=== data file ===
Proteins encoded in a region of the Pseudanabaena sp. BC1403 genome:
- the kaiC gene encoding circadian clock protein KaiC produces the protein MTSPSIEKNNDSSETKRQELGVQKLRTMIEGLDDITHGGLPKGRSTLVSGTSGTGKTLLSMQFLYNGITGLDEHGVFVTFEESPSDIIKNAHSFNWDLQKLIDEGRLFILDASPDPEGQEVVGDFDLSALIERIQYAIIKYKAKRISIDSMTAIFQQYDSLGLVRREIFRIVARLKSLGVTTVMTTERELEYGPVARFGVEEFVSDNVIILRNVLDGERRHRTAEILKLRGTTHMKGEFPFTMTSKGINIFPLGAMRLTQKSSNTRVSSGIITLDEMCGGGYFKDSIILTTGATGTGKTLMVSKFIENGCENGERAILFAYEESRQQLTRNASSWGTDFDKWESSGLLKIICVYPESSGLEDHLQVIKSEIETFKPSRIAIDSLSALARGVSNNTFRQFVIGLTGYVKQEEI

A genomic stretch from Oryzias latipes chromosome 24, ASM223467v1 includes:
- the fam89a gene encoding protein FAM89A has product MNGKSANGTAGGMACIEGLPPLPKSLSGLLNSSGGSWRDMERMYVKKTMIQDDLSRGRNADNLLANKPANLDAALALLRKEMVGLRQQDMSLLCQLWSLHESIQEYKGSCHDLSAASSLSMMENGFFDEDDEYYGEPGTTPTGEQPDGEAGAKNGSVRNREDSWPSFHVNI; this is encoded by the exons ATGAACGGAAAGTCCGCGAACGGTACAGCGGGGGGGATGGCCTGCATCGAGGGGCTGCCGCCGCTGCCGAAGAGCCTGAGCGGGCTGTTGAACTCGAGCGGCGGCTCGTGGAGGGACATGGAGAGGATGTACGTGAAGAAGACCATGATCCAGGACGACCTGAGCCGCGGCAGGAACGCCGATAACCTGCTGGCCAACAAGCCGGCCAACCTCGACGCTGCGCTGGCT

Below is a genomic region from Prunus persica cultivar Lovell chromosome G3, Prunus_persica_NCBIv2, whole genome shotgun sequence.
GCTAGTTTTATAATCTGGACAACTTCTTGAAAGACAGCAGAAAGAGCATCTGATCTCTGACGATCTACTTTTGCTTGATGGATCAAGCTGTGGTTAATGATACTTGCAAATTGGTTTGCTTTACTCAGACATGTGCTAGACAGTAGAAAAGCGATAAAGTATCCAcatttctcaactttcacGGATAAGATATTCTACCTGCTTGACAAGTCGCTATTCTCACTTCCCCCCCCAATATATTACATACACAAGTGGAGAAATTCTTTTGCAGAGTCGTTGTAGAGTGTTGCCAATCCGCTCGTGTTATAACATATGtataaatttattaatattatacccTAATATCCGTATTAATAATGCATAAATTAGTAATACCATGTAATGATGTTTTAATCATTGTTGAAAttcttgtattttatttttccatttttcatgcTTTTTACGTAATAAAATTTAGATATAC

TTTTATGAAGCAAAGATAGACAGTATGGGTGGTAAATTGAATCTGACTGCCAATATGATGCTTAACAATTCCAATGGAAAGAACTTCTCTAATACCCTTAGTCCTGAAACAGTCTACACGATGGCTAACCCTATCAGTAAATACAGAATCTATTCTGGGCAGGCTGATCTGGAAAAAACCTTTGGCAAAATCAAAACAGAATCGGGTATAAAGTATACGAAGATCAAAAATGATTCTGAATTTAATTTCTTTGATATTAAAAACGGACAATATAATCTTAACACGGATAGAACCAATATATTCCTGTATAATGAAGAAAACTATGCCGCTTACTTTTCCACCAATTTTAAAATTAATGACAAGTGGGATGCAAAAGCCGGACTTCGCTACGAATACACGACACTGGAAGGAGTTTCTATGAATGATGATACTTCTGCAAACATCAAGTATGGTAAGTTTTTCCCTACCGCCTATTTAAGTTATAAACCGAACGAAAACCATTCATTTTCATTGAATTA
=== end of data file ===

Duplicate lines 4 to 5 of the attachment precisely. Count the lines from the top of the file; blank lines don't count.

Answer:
- the fam89a gene encoding protein FAM89A has product MNGKSANGTAGGMACIEGLPPLPKSLSGLLNSSGGSWRDMERMYVKKTMIQDDLSRGRNADNLLANKPANLDAALALLRKEMVGLRQQDMSLLCQLWSLHESIQEYKGSCHDLSAASSLSMMENGFFDEDDEYYGEPGTTPTGEQPDGEAGAKNGSVRNREDSWPSFHVNI; this is encoded by the exons ATGAACGGAAAGTCCGCGAACGGTACAGCGGGGGGGATGGCCTGCATCGAGGGGCTGCCGCCGCTGCCGAAGAGCCTGAGCGGGCTGTTGAACTCGAGCGGCGGCTCGTGGAGGGACATGGAGAGGATGTACGTGAAGAAGACCATGATCCAGGACGACCTGAGCCGCGGCAGGAACGCCGATAACCTGCTGGCCAACAAGCCGGCCAACCTCGACGCTGCGCTGGCT

Below is a genomic region from Prunus persica cultivar Lovell chromosome G3, Prunus_persica_NCBIv2, whole genome shotgun sequence.